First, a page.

But the stone had already been moved. It was not a problem for them. Likewise, let’s not invite unnecessary problems. Easter is to be enjoyed, to be delighted in.

Easter celebrates life over death and the connection of heaven and earth without explanation. The answer was there all along. God sought us out before we were, or anything was. The bond between beings — human and divine — is to seek understanding, and (in the old Universalist profession of faith) is a result of God’s nature being love. To be the creator means to be the savior. It is not in God’s nature to abandon us, which we have seen unfolded through the prophets, through Christ and to the present day. But there I am building up theology again, and a particularly Universalist one. That’s not the only way.

Another approach, keeping with our tradition, is to stay optimistic, highlight the poetic and engage with our religion in a spirit of everyday practicality.

Take George Landor Perin (1854-1921), the Universalist minister who wrote today’s meditation. Shockingly little has been written about this nineteenth and twentieth century figure or his wife Florence. They were missionaries to Japan (a story for another time), and later he was a popular preacher in Boston, while she prepared anthologies and calendars of uplifting religious literature. Together, they can be seen as the forerunners of influencers and self-help gurus, while also having an active role in Boston’s relief work. What sets them apart — and this is conjecture — is that they spent little time rehashing the Universalist theological distinctives. Distinctives that made less and less sense, as the paralyzing fear of hell was losing its absolute grip. The Perrins’ work was unabashedly optimistic, both in practical and spiritual terms. Whom did he address? Those of a sensitive nature. How did he couch the “deeper meanings” of Easter. Not with straight-forward teaching, but ideas that point to what Easter evoked: “Victory from the ashes of defeat;” “Hope born from the soil of despair;” “Immortality crowning the grave.”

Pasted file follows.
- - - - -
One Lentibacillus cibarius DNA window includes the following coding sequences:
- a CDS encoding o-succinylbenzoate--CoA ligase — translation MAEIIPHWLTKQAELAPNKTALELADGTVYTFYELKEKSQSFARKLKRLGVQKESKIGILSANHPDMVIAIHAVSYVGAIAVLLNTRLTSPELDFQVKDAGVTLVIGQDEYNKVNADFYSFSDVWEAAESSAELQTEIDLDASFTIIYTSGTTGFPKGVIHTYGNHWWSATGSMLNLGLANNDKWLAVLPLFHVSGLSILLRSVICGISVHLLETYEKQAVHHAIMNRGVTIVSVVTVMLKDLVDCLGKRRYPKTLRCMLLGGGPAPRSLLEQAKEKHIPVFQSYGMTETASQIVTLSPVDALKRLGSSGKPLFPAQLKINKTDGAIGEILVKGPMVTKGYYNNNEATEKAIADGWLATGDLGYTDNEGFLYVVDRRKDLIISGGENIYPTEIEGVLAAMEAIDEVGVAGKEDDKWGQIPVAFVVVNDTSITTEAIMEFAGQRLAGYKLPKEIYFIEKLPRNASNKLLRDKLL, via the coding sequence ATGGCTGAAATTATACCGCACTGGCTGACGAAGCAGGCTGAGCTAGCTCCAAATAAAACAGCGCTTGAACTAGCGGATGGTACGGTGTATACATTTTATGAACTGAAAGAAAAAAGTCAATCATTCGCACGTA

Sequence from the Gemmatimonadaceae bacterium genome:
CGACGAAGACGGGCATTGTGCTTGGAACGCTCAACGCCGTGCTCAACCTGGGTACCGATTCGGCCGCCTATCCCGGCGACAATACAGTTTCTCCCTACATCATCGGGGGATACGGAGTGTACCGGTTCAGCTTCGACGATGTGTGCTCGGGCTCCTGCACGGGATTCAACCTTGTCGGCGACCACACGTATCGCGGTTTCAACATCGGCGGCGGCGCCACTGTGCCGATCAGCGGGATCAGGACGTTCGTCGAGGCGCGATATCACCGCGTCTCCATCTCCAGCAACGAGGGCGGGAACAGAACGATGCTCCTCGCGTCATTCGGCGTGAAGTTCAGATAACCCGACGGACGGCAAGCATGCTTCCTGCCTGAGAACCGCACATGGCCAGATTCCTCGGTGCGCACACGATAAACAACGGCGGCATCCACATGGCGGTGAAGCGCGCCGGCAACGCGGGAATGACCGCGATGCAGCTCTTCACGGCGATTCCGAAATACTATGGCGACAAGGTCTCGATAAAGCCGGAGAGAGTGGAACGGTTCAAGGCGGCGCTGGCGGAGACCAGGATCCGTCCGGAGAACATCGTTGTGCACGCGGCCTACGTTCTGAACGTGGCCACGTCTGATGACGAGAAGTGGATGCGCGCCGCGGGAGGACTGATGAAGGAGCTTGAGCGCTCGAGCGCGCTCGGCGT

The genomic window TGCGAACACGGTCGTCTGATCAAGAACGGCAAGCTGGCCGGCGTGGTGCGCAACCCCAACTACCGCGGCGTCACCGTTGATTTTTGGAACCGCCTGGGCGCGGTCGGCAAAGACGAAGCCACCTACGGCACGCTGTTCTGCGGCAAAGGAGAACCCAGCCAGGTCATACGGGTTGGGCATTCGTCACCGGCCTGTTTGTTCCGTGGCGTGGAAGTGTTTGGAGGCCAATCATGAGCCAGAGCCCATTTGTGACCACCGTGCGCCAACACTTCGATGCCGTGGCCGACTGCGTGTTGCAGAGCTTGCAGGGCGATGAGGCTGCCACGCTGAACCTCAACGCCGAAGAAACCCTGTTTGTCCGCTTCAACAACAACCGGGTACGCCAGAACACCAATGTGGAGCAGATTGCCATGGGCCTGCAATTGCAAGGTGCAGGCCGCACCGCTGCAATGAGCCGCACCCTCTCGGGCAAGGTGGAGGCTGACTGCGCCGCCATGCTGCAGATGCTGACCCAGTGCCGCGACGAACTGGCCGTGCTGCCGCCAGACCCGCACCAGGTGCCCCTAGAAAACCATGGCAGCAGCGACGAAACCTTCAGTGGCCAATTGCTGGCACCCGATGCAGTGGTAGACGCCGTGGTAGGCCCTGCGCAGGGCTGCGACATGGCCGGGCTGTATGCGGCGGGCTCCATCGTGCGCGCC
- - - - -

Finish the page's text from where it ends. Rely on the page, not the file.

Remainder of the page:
For us, this may mean we can worry less about Easter, and enjoy it more, for the rejoicing, opportunity and relief it brings. Easter is difficult if we wish to make it difficult.

And may I suggest one more thing? This attitude comes with a little dose of selfishness, but that’s not wrong. If Christianity, and Easter particularly, is not good for you, why should you care? A rich Christian faith should uncover the joy in life and lift you up in times of trouble. It should be better to have it than not have it, or at the very least give you the resources to survive and thrive in order to help others.

My point is that Easter is not something you have to be right about. It’s deep and glorious, reflecting the love from God and dignity to the whole human family. We can worry about the details later. On Easter Sunday, there is room enough for all. Like the father of the prodigal son telling his older brother: “we had to celebrate, for this brother of yours was dead and is alive again.”

Or as St. John Chrysostom preached: Christ is risen, and life reigns!

May God bless us this glorious Easter Day.